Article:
Friday, April 09, 2010
Graciela Peréz-Gutierrez (1915-2010)
NYT has an obituary of the famous Graciela:
April 9, 2010
Graciela Peréz-Gutierrez, Afro-Cuban Singer, Dies at 94
By BEN RATLIFF
Graciela Peréz-Gutierrez, known professionally as Graciela, one of the great voices in Afro-Cuban music, died on Wednesday in Manhattan, where she lived. She was 94.
The cause was renal and pulmonary failure, said Mappy Torres, her friend and assistant.
For 32 years, Graciela sang with a band formed by her foster brother, Machito, whose real name was Frank Grillo.
Many of Graciela’s most famous appearances on records, including “Que Me Falta,” “Vive Como Yo,” “Ay José” and “Si Si No No,” were swoons and flirtations, from coy to outrageous. She was a forthright performer, singing with a clear and powerful alto voice; she could make it soft, then expand it into a clipped vibrato or a ragged shout.
Graciela and Machito, both raised by Graciela’s parents in Havana, were each established professional singers before they teamed up in New York in 1943.
In Cuba, Graciela had been singing with the all-female Orquesta Anacaona and El Trio Garcia and had traveled to New York, South America and Europe. Machito had moved from Havana to New York City in 1937, recorded with the Orchestra Siboney and Xavier Cugat, and ultimately formed the Afro-Cubans with the trumpeter Mario Bauzá, a group that helped galvanize the mambo and Latin-jazz movements.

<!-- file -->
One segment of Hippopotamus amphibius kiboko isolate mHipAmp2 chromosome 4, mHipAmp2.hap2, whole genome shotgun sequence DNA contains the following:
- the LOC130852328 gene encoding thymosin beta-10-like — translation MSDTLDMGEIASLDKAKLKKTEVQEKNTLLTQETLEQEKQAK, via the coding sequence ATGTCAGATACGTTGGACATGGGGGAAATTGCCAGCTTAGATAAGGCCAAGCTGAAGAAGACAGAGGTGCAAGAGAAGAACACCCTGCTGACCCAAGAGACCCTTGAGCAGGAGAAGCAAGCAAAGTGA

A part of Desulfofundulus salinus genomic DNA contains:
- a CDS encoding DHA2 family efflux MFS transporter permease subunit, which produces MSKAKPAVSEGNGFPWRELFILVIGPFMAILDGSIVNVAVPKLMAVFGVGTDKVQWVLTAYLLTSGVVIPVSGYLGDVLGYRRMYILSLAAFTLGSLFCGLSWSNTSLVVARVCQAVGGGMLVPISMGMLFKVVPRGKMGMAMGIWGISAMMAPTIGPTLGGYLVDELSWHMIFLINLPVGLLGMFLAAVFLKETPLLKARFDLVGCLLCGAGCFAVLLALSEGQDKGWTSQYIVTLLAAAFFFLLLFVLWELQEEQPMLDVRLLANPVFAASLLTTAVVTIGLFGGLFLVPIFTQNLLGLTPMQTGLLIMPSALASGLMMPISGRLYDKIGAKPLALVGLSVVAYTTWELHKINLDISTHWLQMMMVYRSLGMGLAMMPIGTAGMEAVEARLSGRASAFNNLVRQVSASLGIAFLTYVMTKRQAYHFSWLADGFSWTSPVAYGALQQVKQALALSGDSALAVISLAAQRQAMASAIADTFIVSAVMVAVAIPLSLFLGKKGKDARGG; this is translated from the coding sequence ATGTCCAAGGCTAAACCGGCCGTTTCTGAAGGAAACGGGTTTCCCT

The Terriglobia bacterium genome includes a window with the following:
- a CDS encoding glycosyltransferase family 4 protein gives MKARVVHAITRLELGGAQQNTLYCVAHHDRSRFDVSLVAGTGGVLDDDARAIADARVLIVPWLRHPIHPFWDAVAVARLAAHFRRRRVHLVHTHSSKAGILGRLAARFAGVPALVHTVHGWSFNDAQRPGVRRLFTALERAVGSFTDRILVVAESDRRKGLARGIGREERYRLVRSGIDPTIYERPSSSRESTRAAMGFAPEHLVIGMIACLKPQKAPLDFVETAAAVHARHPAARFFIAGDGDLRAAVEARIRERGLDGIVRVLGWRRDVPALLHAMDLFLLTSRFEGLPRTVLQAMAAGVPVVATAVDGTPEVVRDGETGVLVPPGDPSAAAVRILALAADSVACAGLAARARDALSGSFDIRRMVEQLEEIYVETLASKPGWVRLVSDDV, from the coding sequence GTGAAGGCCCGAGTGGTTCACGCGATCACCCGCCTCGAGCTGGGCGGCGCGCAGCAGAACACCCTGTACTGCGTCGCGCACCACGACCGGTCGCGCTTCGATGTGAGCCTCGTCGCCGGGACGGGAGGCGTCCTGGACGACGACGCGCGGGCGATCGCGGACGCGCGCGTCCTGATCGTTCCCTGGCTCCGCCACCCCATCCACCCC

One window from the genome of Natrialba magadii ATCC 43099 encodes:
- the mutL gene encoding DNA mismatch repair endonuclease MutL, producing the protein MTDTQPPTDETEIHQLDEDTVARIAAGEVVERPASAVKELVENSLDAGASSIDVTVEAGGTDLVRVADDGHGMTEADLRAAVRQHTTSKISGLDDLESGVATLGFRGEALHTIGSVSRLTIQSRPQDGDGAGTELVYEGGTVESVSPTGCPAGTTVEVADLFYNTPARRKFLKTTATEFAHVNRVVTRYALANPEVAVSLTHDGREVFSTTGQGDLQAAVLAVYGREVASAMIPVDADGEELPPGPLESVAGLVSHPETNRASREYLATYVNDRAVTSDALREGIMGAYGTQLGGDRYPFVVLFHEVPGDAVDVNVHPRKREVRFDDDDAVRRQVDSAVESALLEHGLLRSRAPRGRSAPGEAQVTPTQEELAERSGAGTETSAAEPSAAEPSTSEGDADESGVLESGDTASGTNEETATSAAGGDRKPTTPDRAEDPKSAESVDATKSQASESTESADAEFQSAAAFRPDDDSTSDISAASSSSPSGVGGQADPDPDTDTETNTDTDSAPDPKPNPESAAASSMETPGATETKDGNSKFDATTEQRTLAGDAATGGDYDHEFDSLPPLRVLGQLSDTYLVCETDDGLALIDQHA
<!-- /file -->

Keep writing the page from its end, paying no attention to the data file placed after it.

When Machito was drafted into the United States Army in 1943, Bauzá sent for Graciela, eight years Machito’s junior, to join the Afro-Cubans. She was the band’s lead singer for a year before Machito’s return. From then through the 1950s, with the two lead singers trading off vocal turns and Graciela clicking through the rhythm pattern with her wooden claves, the band established a high standard for the mambo orchestra.
The Afro-Cubans played to integrated audiences at the Palladium, Town Hall, the Apollo, the 52nd Street jazz clubs, the Concord Hotel in the Catskills and the Crescendo nightclub in Hollywood, among other places.
Graciela left the Afro-Cubans in 1975 but rejoined with Bauzá’s own band, first in 1976 on “La Botanica” and then during the 1990s in his career’s 11th-hour revival.
Graciela was never married and had no immediate surviving family members. She died, Ms. Torres said, with her claves in her hands.